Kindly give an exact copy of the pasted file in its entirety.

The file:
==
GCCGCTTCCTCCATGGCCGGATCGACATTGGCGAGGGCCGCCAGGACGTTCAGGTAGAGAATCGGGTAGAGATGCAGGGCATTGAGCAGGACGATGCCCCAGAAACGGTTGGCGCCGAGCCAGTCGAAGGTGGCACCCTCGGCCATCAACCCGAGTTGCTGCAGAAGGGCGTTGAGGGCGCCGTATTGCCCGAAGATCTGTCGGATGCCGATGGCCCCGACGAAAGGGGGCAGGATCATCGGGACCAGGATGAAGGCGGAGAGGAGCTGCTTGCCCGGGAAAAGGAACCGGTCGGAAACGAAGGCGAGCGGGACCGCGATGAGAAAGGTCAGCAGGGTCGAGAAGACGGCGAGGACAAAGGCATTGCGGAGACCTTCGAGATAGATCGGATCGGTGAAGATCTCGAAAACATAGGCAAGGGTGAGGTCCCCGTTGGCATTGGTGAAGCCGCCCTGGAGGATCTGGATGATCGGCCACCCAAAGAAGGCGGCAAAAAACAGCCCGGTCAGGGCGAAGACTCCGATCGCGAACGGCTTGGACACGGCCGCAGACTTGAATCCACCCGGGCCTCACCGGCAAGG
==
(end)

GCCGCTTCCTCCATGGCCGGATCGACATTGGCGAGGGCCGCCAGGACGTTCAGGTAGAGAATCGGGTAGAGATGCAGGGCATTGAGCAGGACGATGCCCCAGAAACGGTTGGCGCCGAGCCAGTCGAAGGTGGCACCCTCGGCCATCAACCCGAGTTGCTGCAGAAGGGCGTTGAGGGCGCCGTATTGCCCGAAGATCTGTCGGATGCCGATGGCCCCGACGAAAGGGGGCAGGATCATCGGGACCAGGATGAAGGCGGAGAGGAGCTGCTTGCCCGGGAAAAGGAACCGGTCGGAAACGAAGGCGAGCGGGACCGCGATGAGAAAGGTCAGCAGGGTCGAGAAGACGGCGAGGACAAAGGCATTGCGGAGACCTTCGAGATAGATCGGATCGGTGAAGATCTCGAAAACATAGGCAAGGGTGAGGTCCCCGTTGGCATTGGTGAAGCCGCCCTGGAGGATCTGGATGATCGGCCACCCAAAGAAGGCGGCAAAAAACAGCCCGGTCAGGGCGAAGACTCCGATCGCGAACGGCTTGGACACGGCCGCAGACTTGAATCCACCCGGGCCTCACCGGCAAGG